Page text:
China is holding more than $1.2 trillion dollars of U.S. government debt. If the Bank were to tap those funds to stabilize the Chinese stock market it could not simultaneously maintain an exchange rate peg. If China goes that route, look out for upheaval in the foreign exchange markets.
Chinese policy makers are now learning that lesson. The Peoples Bank of China (PBC) has allowed the Renminbi to tumble by more than 3% in the last few days. The ride may not yet be over.
What’s happening and why? It's my guess that there are investors on the margin who are pulling money out of the Chinese market and moving it into the world capital markets. Those investors are betting against the valuation that the PBC is putting on domestic assets. The outflow of funds puts downward pressure on the RMB and if the PBC were to maintain its previous parity they would be obliged to sell their holdings of dollar denominated assets to support the currency.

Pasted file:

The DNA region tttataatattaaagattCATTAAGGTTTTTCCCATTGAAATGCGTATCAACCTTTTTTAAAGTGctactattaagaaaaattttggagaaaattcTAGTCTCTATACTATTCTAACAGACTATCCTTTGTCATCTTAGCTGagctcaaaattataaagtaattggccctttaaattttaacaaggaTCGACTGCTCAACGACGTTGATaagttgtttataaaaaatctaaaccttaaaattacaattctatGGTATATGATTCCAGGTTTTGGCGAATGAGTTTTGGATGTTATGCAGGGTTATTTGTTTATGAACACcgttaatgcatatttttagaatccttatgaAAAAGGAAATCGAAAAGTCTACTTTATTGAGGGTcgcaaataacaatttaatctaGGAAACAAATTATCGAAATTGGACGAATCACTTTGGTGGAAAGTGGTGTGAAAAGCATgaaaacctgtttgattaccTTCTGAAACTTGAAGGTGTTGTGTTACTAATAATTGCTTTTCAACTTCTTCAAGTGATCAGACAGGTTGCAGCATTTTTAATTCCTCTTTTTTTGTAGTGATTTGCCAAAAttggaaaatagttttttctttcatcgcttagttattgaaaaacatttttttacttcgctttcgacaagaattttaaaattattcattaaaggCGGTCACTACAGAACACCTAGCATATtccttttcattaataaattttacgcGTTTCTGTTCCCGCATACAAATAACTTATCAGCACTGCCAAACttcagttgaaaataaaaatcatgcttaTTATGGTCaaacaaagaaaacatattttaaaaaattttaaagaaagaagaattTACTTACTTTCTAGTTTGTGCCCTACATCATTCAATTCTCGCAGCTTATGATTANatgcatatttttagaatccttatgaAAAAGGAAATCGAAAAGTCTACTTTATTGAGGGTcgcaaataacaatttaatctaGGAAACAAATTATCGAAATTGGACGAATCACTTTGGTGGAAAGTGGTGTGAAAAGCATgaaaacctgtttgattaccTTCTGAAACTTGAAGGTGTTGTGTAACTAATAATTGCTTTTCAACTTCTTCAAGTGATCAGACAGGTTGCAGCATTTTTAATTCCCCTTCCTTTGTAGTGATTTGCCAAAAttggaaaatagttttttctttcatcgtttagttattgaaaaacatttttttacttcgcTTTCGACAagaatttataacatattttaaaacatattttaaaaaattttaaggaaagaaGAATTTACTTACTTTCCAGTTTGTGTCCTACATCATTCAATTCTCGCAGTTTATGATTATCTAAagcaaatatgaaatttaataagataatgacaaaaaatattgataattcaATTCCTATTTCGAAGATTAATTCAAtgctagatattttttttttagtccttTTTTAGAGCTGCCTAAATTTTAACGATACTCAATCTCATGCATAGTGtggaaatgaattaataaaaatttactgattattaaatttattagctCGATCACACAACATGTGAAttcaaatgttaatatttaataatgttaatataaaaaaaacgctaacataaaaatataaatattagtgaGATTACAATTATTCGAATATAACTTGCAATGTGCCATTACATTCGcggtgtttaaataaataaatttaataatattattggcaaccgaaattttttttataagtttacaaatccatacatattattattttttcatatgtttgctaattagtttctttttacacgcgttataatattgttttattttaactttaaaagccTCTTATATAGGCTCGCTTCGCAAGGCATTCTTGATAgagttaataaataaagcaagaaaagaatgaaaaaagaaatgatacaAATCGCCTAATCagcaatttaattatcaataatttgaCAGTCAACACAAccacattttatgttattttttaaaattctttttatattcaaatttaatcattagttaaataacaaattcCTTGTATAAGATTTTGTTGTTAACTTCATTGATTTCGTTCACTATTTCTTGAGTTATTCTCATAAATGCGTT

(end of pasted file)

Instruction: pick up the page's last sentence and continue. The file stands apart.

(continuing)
The PBC blinked! But that's a good thing. They’ve chosen a domestic target over an exchange rate target and to make that work, the world needs to keep buying Chinese goods.
I have advocated a policy of Treasury and Central Bank intervention to stabilize domestic asset markets. What we are seeing in the Chinese case is that this policy is inconsistent with a fixed exchange rate.